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Kerre Woodham: Shock and pain... where do we go from here?

Publish Date
Mon, 15 Apr 2024, 12:46pm
Photo / Unsplash
Photo / Unsplash

Kerre Woodham: Shock and pain... where do we go from here?

Publish Date
Mon, 15 Apr 2024, 12:46pm

As police in NSW work to establish the motives behind the knife attack at Sydney's Westfield Mall, that left six people dead, 12 in hospital, spare a thought for the families of the victims who were receiving texts up to minutes before all of a sudden, randomly, without any warning or notice their lives were gone. And spare thought too for the family of Joel Cauchi - because they have been left reeling too.  

Cauchi was an itinerant with a history of mental illness. He wasn't always like that. His family released a statement over the weekend that spoke of their devastation. They said his actions were truly horrific. They are “devastated by the traumatic events that occurred”. Their thoughts and prayers are with the families and friends of the victims and those still undergoing treatment at the time.  

“Joel's actions were truly horrific and we're still trying to comprehend what has happened. He has battled with mental health issues since he was a teenager. We have no issues with the police officer who shot our son, as she was only doing her job to protect others and we hope she is coping all right.”  

A family in shock and in pain and their thoughts are with the victims and their families, the policewoman, but they too will be suffering. And I imagine there are many families in New Zealand who would have thought, but for the grace of God go our family.  

Despite the billions of dollars that has been chucked at mental health care in recent times, there are so many people and so many families who struggle on a daily, hourly, minute by minute basis to get the care that they need or that their loved ones need. It needs to be stressed and reiterated and repeated that the vast majority of people with mental illness are more of a danger to themselves than they are to other people. It is something that they can manage, that they control, that they live with. But when things go wrong, things go wrong in a spectacular fashion, and when you look at the way the care of those who are mentally unwell has devolved, we as a community only have ourselves to blame. The decision to shut down psychiatric hospitals was based on ideological and financial imperatives. It wasn't based on best treatment. There is no doubt horrors occurred at some of these mental institutions the world over. Absolutely no doubt. But the decision to close them down wasn't based on medical reasons.  It was done out of the prevailing ideology at the time, and because they are jolly expensive to run. And when they were sold off, the last of them in the 1990s, it wasn't a carefully managed withdrawal from the institutions, they were just shut down in a haphazard, piece by piece, hospital board by hospital board kind of a way. There was no overarching plan of how those who were unwell would be cared for in the community. It was complex (shock me). It was messy, because there was also health sector restructuring going on in the 80s and 90s. There were numerous agencies, public, private, voluntary, local, regional, national, then there were the culturally based ones as well, all needing money from all different sources, all funded under different contracts, all with different expectations, all with different promises about how they would deliver. All of them lacked coordination. There was no safety net to ensure that these organisations, (some were good, some were bad) did what it said on the tin. They just got the money, we'll deal with it. Some did and some did not. Patients, families of patients, carers were caught in the cracks and inevitably there were tragic tales of poor communication, missed opportunities, poor support, lack of continuity of care and unsuitable placements. The head of one of the psychiatric institutions said at the time if we do not put the same energy, the same resource, the same money into the care of these people in the community as we have done in the institutions, then we are to blame for whatever goes wrong. And that is quite, quite true.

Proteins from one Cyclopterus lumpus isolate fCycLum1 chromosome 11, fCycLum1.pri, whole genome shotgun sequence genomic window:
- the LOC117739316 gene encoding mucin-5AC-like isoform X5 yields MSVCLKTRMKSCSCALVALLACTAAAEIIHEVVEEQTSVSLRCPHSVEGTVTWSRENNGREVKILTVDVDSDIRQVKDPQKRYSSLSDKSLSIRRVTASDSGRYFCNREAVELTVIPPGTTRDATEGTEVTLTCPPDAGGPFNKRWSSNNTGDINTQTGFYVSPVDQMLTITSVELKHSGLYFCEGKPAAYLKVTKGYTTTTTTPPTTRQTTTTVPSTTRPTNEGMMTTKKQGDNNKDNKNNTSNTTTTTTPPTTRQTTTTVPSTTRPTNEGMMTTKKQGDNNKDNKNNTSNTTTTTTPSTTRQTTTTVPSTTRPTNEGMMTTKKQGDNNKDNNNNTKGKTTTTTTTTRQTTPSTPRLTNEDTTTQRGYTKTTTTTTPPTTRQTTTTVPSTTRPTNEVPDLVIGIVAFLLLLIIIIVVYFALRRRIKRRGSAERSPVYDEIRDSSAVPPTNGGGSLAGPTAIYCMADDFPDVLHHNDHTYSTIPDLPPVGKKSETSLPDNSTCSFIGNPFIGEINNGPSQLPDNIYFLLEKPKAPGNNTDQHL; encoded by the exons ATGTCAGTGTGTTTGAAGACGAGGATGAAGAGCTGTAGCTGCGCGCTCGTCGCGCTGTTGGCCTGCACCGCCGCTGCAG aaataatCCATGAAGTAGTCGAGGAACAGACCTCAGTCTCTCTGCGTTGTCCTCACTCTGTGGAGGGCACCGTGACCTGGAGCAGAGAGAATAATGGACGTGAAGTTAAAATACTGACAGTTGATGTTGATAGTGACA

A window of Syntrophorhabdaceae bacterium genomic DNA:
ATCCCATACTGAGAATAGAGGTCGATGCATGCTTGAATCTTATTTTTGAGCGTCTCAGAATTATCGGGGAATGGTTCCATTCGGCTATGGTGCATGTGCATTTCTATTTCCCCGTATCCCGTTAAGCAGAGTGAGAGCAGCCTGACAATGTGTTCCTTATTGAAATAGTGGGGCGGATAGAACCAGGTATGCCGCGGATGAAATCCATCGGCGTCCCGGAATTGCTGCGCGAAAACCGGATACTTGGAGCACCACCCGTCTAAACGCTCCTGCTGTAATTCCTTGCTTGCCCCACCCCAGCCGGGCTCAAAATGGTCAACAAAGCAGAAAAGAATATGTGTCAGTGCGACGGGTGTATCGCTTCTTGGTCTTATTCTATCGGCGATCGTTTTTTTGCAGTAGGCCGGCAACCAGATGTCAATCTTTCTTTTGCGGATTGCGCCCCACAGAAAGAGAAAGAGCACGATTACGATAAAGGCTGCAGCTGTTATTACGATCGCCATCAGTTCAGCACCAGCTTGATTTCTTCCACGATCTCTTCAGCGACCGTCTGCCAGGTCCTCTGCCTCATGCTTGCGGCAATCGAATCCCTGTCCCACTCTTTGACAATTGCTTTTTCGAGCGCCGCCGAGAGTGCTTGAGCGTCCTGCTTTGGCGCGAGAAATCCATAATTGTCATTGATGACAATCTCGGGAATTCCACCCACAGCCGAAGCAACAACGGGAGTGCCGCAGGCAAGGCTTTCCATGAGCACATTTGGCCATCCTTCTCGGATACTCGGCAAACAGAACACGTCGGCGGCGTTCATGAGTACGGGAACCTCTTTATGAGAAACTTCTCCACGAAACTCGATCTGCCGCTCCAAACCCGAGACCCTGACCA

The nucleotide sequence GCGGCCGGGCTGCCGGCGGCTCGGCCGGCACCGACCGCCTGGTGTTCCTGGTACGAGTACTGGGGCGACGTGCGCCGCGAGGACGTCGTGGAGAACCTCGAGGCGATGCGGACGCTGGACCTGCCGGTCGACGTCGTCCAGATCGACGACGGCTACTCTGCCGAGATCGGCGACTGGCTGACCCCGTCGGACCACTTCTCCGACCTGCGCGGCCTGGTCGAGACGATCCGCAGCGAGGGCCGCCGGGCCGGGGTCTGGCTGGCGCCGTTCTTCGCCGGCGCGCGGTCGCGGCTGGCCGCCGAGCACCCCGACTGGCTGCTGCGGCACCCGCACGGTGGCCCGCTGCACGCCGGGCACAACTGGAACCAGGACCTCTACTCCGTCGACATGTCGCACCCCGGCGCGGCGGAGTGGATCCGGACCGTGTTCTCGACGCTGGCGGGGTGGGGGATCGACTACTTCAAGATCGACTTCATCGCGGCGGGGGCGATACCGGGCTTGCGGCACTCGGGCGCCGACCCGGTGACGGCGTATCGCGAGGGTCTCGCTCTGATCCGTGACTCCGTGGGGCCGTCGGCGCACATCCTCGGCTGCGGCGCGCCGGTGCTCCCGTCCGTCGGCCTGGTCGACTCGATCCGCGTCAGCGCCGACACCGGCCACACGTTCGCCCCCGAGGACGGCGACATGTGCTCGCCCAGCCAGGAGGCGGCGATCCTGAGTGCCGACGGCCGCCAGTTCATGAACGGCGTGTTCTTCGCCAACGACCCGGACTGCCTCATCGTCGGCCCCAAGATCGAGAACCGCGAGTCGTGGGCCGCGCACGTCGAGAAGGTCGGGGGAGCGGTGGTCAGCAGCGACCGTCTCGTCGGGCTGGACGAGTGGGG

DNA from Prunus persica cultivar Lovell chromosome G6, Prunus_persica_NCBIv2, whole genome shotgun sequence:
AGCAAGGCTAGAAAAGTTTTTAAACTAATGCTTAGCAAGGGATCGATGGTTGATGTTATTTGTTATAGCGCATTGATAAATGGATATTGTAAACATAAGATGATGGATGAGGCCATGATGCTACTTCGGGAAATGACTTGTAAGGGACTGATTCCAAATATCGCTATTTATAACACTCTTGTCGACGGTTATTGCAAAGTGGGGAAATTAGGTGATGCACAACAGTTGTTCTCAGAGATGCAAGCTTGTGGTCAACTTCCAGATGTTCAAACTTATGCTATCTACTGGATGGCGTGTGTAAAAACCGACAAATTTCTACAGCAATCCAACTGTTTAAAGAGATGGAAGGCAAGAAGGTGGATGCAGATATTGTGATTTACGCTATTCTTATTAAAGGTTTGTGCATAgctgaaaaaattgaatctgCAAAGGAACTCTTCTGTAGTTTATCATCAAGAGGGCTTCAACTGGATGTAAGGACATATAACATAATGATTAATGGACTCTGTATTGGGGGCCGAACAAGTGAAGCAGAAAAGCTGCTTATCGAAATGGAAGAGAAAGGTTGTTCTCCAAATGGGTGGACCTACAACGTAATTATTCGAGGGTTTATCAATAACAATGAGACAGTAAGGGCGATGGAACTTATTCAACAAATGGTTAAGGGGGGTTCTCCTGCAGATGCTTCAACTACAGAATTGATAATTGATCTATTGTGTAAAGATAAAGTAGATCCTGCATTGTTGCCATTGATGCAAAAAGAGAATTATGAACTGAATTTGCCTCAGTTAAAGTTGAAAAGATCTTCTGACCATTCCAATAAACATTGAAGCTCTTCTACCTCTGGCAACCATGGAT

When you realise that your much loved child has grown into a teenager with difficulties, they're emotionally fragile, you're worried about their state of mind, where do you go? If that's exacerbated by drug or alcohol use again, where do you go? So much is dumped on the shoulders of families. They have nobody to help them. And these are just poor young people with anxiety. The list of callers who have phoned in and said that they have done everything through the private sector, through the public sector, trying to get help for their child, who is suicidal, is enormous. Six month waiting lists in some cases. The vast majority of those with mental illness are no danger to the community. The vast majority of those with mental illness can easily get by in the community with support. But boy, we have failed the families of those who have been left to care for the wide spectrum of mental illness that exists out in the community.  

Can you imagine what the Cauchi family had done before they, in effect, had to sever ties with their son? He wouldn't take help from them, the police had been called a number of times, he was estranged from them. And the next thing they see him on the television and the very worst, everything they feared has happened. Where do we go from here? 

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